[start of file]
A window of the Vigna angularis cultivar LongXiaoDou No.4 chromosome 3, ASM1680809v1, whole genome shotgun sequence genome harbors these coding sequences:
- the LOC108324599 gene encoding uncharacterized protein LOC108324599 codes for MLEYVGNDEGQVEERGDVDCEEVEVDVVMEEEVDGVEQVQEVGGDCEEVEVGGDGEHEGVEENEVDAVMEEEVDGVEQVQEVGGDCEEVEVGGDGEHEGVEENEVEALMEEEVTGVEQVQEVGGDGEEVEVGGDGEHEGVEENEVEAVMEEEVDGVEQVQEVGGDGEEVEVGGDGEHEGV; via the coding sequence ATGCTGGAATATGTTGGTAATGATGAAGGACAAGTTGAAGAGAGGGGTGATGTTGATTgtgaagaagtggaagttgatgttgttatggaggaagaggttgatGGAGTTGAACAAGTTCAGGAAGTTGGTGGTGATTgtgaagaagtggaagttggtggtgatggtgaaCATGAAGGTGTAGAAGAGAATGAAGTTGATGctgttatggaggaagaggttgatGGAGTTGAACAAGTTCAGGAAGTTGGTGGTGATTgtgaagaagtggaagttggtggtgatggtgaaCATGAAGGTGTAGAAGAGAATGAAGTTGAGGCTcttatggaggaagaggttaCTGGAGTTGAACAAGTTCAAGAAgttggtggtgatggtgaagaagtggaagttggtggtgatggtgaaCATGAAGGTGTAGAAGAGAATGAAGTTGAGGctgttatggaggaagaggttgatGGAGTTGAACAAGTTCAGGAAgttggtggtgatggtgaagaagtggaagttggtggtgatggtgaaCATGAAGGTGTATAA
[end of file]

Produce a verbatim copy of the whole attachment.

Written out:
A window of the Vigna angularis cultivar LongXiaoDou No.4 chromosome 3, ASM1680809v1, whole genome shotgun sequence genome harbors these coding sequences:
- the LOC108324599 gene encoding uncharacterized protein LOC108324599 codes for MLEYVGNDEGQVEERGDVDCEEVEVDVVMEEEVDGVEQVQEVGGDCEEVEVGGDGEHEGVEENEVDAVMEEEVDGVEQVQEVGGDCEEVEVGGDGEHEGVEENEVEALMEEEVTGVEQVQEVGGDGEEVEVGGDGEHEGVEENEVEAVMEEEVDGVEQVQEVGGDGEEVEVGGDGEHEGV; via the coding sequence ATGCTGGAATATGTTGGTAATGATGAAGGACAAGTTGAAGAGAGGGGTGATGTTGATTgtgaagaagtggaagttgatgttgttatggaggaagaggttgatGGAGTTGAACAAGTTCAGGAAGTTGGTGGTGATTgtgaagaagtggaagttggtggtgatggtgaaCATGAAGGTGTAGAAGAGAATGAAGTTGATGctgttatggaggaagaggttgatGGAGTTGAACAAGTTCAGGAAGTTGGTGGTGATTgtgaagaagtggaagttggtggtgatggtgaaCATGAAGGTGTAGAAGAGAATGAAGTTGAGGCTcttatggaggaagaggttaCTGGAGTTGAACAAGTTCAAGAAgttggtggtgatggtgaagaagtggaagttggtggtgatggtgaaCATGAAGGTGTAGAAGAGAATGAAGTTGAGGctgttatggaggaagaggttgatGGAGTTGAACAAGTTCAGGAAgttggtggtgatggtgaagaagtggaagttggtggtgatggtgaaCATGAAGGTGTATAA